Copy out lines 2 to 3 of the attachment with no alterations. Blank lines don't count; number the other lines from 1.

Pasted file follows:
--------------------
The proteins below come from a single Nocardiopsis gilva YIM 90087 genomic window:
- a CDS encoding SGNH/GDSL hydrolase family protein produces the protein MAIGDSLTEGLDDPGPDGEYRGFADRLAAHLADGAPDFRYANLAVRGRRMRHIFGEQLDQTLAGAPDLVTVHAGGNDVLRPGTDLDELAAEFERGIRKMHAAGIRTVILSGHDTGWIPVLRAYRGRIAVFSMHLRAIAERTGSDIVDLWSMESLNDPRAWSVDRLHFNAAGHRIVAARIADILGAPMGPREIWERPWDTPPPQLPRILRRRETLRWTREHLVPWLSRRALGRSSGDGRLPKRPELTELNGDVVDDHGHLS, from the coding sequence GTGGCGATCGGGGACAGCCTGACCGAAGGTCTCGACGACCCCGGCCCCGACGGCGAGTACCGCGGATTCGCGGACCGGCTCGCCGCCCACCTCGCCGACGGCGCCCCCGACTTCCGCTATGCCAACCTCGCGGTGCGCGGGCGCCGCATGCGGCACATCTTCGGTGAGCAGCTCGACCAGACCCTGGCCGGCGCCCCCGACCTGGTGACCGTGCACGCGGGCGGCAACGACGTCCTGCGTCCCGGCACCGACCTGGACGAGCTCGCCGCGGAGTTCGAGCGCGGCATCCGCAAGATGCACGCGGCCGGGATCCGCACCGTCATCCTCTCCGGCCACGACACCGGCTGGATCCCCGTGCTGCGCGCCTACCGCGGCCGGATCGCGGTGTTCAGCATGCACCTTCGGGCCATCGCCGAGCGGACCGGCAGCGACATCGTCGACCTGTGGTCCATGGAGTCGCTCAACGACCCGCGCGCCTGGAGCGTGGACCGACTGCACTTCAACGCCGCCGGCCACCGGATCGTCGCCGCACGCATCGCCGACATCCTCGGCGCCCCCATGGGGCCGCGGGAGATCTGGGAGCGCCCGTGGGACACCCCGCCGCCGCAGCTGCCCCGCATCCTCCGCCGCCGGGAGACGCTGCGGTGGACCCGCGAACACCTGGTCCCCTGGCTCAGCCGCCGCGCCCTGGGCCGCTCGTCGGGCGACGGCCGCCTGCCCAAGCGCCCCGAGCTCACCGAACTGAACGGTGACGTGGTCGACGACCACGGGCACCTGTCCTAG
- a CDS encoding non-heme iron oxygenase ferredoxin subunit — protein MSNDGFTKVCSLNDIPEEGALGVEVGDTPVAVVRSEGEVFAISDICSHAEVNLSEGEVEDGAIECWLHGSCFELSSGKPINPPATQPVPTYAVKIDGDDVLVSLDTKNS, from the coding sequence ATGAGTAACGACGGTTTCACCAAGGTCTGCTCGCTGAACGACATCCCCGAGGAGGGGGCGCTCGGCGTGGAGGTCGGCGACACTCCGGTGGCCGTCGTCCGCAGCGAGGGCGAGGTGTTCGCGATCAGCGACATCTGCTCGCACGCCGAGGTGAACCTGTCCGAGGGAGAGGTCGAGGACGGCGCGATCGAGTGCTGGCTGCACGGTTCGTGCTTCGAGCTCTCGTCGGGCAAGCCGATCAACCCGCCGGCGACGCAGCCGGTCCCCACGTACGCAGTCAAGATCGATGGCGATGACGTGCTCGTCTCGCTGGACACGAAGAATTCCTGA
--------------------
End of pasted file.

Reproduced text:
- a CDS encoding SGNH/GDSL hydrolase family protein produces the protein MAIGDSLTEGLDDPGPDGEYRGFADRLAAHLADGAPDFRYANLAVRGRRMRHIFGEQLDQTLAGAPDLVTVHAGGNDVLRPGTDLDELAAEFERGIRKMHAAGIRTVILSGHDTGWIPVLRAYRGRIAVFSMHLRAIAERTGSDIVDLWSMESLNDPRAWSVDRLHFNAAGHRIVAARIADILGAPMGPREIWERPWDTPPPQLPRILRRRETLRWTREHLVPWLSRRALGRSSGDGRLPKRPELTELNGDVVDDHGHLS, from the coding sequence GTGGCGATCGGGGACAGCCTGACCGAAGGTCTCGACGACCCCGGCCCCGACGGCGAGTACCGCGGATTCGCGGACCGGCTCGCCGCCCACCTCGCCGACGGCGCCCCCGACTTCCGCTATGCCAACCTCGCGGTGCGCGGGCGCCGCATGCGGCACATCTTCGGTGAGCAGCTCGACCAGACCCTGGCCGGCGCCCCCGACCTGGTGACCGTGCACGCGGGCGGCAACGACGTCCTGCGTCCCGGCACCGACCTGGACGAGCTCGCCGCGGAGTTCGAGCGCGGCATCCGCAAGATGCACGCGGCCGGGATCCGCACCGTCATCCTCTCCGGCCACGACACCGGCTGGATCCCCGTGCTGCGCGCCTACCGCGGCCGGATCGCGGTGTTCAGCATGCACCTTCGGGCCATCGCCGAGCGGACCGGCAGCGACATCGTCGACCTGTGGTCCATGGAGTCGCTCAACGACCCGCGCGCCTGGAGCGTGGACCGACTGCACTTCAACGCCGCCGGCCACCGGATCGTCGCCGCACGCATCGCCGACATCCTCGGCGCCCCCATGGGGCCGCGGGAGATCTGGGAGCGCCCGTGGGACACCCCGCCGCCGCAGCTGCCCCGCATCCTCCGCCGCCGGGAGACGCTGCGGTGGACCCGCGAACACCTGGTCCCCTGGCTCAGCCGCCGCGCCCTGGGCCGCTCGTCGGGCGACGGCCGCCTGCCCAAGCGCCCCGAGCTCACCGAACTGAACGGTGACGTGGTCGACGACCACGGGCACCTGTCCTAG
- a CDS encoding non-heme iron oxygenase ferredoxin subunit — protein MSNDGFTKVCSLNDIPEEGALGVEVGDTPVAVVRSEGEVFAISDICSHAEVNLSEGEVEDGAIECWLHGSCFELSSGKPINPPATQPVPTYAVKIDGDDVLVSLDTKNS, from the coding sequence ATGAGTAACGACGGTTTCACCAAGGTCTGCTCGCTGAACGACATCCCCGAGGAGGGGGCGCTCGGCGTGGAGGTCGGCGACACTCCGGTGGCCGTCGTCCGCAGCGAGGGCGAGGTGTTCGCGATCAGCGACATCTGCTCGCACGCCGAGGTGAACCTGTCCGAGGGAGAGGTCGAGGACGGCGCGATCGAGTGCTGGCTGCACGGTTCGTGCTTCGAGCTCTCGTCGGGCAAGCCGATCAACCCGCCGGCGACGCAGCCGGTCCCCACGTACGCAGTCAAGATCGATGGCGATGACGTGCTCGTCTCGCTGGACACGAAGAATTCCTGA